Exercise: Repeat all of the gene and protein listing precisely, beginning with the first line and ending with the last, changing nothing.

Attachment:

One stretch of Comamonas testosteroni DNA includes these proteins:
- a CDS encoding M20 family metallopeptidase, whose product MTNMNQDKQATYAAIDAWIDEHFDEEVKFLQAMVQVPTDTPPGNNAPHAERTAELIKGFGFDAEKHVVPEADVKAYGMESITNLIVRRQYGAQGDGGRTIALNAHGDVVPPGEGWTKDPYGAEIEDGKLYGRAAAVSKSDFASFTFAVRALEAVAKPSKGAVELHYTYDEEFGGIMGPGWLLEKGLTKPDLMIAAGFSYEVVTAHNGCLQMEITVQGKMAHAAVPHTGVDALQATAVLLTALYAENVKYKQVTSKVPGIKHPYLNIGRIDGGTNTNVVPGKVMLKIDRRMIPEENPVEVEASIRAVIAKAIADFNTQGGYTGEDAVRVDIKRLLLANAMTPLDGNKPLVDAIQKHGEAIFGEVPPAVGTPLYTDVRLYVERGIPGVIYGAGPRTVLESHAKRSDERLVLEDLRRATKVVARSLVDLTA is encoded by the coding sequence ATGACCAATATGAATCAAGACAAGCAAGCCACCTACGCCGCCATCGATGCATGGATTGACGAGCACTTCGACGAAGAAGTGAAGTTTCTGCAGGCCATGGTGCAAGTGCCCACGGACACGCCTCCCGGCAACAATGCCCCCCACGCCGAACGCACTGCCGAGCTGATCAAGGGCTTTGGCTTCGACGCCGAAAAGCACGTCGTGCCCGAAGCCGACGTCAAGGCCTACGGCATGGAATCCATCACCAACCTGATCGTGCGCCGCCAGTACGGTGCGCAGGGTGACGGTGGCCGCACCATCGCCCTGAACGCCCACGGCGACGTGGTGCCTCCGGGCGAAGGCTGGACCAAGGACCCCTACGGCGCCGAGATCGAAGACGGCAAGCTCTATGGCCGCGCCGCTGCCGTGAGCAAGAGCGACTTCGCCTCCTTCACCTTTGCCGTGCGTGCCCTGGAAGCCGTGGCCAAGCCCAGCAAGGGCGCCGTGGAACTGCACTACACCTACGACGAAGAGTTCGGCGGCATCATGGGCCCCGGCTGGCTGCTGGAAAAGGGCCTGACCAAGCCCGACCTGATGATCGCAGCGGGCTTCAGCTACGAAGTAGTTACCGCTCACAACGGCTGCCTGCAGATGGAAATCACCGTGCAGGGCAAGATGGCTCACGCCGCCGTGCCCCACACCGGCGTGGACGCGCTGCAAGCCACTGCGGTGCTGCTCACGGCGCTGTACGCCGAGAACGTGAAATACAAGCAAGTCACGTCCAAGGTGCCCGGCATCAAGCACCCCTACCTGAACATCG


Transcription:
One stretch of Comamonas testosteroni DNA includes these proteins:
- a CDS encoding M20 family metallopeptidase, whose product MTNMNQDKQATYAAIDAWIDEHFDEEVKFLQAMVQVPTDTPPGNNAPHAERTAELIKGFGFDAEKHVVPEADVKAYGMESITNLIVRRQYGAQGDGGRTIALNAHGDVVPPGEGWTKDPYGAEIEDGKLYGRAAAVSKSDFASFTFAVRALEAVAKPSKGAVELHYTYDEEFGGIMGPGWLLEKGLTKPDLMIAAGFSYEVVTAHNGCLQMEITVQGKMAHAAVPHTGVDALQATAVLLTALYAENVKYKQVTSKVPGIKHPYLNIGRIDGGTNTNVVPGKVMLKIDRRMIPEENPVEVEASIRAVIAKAIADFNTQGGYTGEDAVRVDIKRLLLANAMTPLDGNKPLVDAIQKHGEAIFGEVPPAVGTPLYTDVRLYVERGIPGVIYGAGPRTVLESHAKRSDERLVLEDLRRATKVVARSLVDLTA is encoded by the coding sequence ATGACCAATATGAATCAAGACAAGCAAGCCACCTACGCCGCCATCGATGCATGGATTGACGAGCACTTCGACGAAGAAGTGAAGTTTCTGCAGGCCATGGTGCAAGTGCCCACGGACACGCCTCCCGGCAACAATGCCCCCCACGCCGAACGCACTGCCGAGCTGATCAAGGGCTTTGGCTTCGACGCCGAAAAGCACGTCGTGCCCGAAGCCGACGTCAAGGCCTACGGCATGGAATCCATCACCAACCTGATCGTGCGCCGCCAGTACGGTGCGCAGGGTGACGGTGGCCGCACCATCGCCCTGAACGCCCACGGCGACGTGGTGCCTCCGGGCGAAGGCTGGACCAAGGACCCCTACGGCGCCGAGATCGAAGACGGCAAGCTCTATGGCCGCGCCGCTGCCGTGAGCAAGAGCGACTTCGCCTCCTTCACCTTTGCCGTGCGTGCCCTGGAAGCCGTGGCCAAGCCCAGCAAGGGCGCCGTGGAACTGCACTACACCTACGACGAAGAGTTCGGCGGCATCATGGGCCCCGGCTGGCTGCTGGAAAAGGGCCTGACCAAGCCCGACCTGATGATCGCAGCGGGCTTCAGCTACGAAGTAGTTACCGCTCACAACGGCTGCCTGCAGATGGAAATCACCGTGCAGGGCAAGATGGCTCACGCCGCCGTGCCCCACACCGGCGTGGACGCGCTGCAAGCCACTGCGGTGCTGCTCACGGCGCTGTACGCCGAGAACGTGAAATACAAGCAAGTCACGTCCAAGGTGCCCGGCATCAAGCACCCCTACCTGAACATCG